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"I am still absolutely myself inside. I haven't changed."
Almost three years after having been diagnosed with
logopenic variant primary progressive aphasia, Canadian poet David McFadden hasn't let this form of Alzheimer's disease define him.
Like the well-known writer he is, McFadden has simply embraced the theme of this new chapter in his life. In the fall of 2015, he published
"Abnormal Brain Sonnets", a collection of sonnets that not only examine his past and the influences that have shaped his life, but also explore his current struggles with memory and language as a result of the onset of dementia.
A poet battles word memory loss
Logopenic variant primary progressive aphasia is a type of Alzheimer's disease that affects a person's memory of words.
McFadden was formally diagnosed with the condition in 2012 but didn't share this publicly until the following year, shortly after winning the Griffin Poetry Prize – the world's most prestigious poetry award.
Stuart Ross, McFadden's friend and editor at Mansfield Press, remembers not fully grasping the implications of McFadden's diagnosis at first. But as he learned more, he realized the impact this type of dementia could have on McFadden's lifelong passion.
"I thought it was really lousy luck. But Dave has handled it with such good humour and a Zen acceptance, that he's made it easier for those of us who know him," says Ross.
"We didn't know what to expect, but I became even more determined to help him see through all his literary projects and offer whatever support I could to him and his partner, Merlin."
Alzheimer's Awareness Month
January is Alzheimer's Awareness Month. According to The Alzheimer Society of Canada, 47 per cent of Canadians believe it's not possible to live well with Alzheimer's disease and other dementias.
This belief is the basis for their campaign, #StillHere, which encourages Canadians to learn more about dementia and turn that information into action that will help those with dementia live full lives.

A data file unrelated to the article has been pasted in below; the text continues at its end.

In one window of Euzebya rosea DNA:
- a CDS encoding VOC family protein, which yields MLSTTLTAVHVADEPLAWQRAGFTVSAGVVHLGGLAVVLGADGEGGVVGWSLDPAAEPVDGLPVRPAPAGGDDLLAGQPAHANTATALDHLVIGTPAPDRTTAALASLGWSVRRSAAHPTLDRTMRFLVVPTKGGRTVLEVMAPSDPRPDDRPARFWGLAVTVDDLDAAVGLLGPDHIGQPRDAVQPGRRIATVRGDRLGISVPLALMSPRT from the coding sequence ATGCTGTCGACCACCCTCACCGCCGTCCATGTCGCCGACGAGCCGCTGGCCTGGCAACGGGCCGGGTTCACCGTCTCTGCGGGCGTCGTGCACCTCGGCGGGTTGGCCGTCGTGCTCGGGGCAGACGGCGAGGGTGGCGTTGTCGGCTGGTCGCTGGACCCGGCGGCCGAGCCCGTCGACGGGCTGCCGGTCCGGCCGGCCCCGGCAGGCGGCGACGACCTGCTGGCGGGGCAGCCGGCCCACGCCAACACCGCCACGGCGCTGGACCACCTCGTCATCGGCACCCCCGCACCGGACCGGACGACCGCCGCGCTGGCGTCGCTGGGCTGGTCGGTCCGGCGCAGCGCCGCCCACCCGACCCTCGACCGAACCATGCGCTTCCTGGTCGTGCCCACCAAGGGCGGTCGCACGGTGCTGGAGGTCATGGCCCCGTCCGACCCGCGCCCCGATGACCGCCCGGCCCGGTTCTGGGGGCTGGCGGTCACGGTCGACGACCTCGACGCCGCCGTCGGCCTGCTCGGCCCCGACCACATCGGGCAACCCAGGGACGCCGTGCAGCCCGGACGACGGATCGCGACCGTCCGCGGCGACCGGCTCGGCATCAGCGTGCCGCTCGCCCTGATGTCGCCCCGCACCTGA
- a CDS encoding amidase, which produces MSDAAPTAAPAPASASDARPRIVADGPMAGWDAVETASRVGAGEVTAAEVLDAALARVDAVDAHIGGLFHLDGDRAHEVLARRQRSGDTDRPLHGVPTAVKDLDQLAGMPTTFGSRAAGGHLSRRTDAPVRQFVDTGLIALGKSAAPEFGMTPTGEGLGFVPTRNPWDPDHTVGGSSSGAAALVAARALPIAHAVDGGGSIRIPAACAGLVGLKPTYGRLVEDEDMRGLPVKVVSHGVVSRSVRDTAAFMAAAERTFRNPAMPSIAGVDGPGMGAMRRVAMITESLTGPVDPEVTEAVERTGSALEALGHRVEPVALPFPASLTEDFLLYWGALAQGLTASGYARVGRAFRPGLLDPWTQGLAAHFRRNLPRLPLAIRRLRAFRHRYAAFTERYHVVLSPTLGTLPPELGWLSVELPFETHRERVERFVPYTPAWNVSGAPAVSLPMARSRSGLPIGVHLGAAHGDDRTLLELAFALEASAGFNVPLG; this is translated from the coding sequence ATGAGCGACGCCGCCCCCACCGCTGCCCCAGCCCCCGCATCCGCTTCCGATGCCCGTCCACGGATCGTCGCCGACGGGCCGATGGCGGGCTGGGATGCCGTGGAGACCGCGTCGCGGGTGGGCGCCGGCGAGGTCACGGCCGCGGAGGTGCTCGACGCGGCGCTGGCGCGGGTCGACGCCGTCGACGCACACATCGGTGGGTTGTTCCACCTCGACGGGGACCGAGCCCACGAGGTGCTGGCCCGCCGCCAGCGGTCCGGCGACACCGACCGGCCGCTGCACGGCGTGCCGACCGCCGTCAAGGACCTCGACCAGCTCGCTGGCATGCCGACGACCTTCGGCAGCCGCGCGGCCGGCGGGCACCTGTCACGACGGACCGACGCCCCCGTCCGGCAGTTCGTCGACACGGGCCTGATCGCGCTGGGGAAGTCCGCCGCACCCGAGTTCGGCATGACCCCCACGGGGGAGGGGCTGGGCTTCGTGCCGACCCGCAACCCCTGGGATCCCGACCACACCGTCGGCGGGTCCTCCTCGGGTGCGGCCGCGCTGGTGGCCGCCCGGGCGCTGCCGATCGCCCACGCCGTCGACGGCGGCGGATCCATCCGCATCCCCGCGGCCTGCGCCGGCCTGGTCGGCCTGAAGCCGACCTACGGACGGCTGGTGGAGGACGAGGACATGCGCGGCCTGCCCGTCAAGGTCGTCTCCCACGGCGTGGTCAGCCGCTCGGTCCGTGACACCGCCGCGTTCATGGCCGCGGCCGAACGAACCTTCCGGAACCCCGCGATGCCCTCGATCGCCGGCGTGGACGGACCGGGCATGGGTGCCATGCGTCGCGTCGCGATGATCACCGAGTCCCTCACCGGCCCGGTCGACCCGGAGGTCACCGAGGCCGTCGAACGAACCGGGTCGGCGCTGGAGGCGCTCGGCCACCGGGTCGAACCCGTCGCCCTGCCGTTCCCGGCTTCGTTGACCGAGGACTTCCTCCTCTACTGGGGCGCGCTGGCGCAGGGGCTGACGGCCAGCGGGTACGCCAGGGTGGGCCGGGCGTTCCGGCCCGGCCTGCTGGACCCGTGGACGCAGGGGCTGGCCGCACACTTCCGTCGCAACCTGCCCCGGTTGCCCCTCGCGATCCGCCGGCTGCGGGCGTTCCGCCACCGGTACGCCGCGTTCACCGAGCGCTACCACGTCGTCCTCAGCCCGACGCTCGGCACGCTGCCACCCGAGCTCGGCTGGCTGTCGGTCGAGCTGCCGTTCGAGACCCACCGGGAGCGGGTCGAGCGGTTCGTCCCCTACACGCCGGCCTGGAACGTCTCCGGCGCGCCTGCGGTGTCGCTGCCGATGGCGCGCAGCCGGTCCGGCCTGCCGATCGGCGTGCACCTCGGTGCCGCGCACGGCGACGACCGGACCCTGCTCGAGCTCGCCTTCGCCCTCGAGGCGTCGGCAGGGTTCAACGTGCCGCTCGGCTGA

"A dementia diagnosis does not mean a person should stop everything and retreat into a corner to watch television," says Dr. Carmela Tartaglia, McFadden's neurologist at the Krembil Neuroscience Centre's Memory Clinic. McFadden co-dedicated his book to Dr. Tartaglia, his naturopath Allison Freedman, and his personal support worker and trainer David Kim-MacKinnon.
"Staying cognitively, socially and physically active and continuing to do the things you love is necessary to slow the progression of dementia. We all have a responsibility to better understand how we can help our loved ones live well with any of the diseases that cause dementia," adds Dr. Tartaglia.
For McFadden, this means to keep writing.
Ross has noticed how the onset of McFadden's condition has changed his writing, but he notes that McFadden's latest work stands out and is as significant as any of his other books.
"It is clear in these sonnets that Dave was learning to write in a slightly different way: the sentences are shorter than in his previous work, often lasting for only a line two," says Ross. "But they're still packed with ideas and surprises and the themes of remembering and forgetting also pop up through the collection."
Although McFadden says he doesn't think of his books as having special meaning or significance, the reception of his latest work has shown many that he is very much "still here" and willing and able to continue his craft and collaborate on other projects.
It's this visibility – a sense of still being able to do meaningful things – that allows McFadden to feel like a very active participant in his life.
"I recently met with two filmmakers who want to make a film about me," he says.
"During their visit, all of us: the filmmakers, Merlin (my partner) and I, were talking. I felt alive and engaged and normal. There is something about people still finding me important and worthwhile."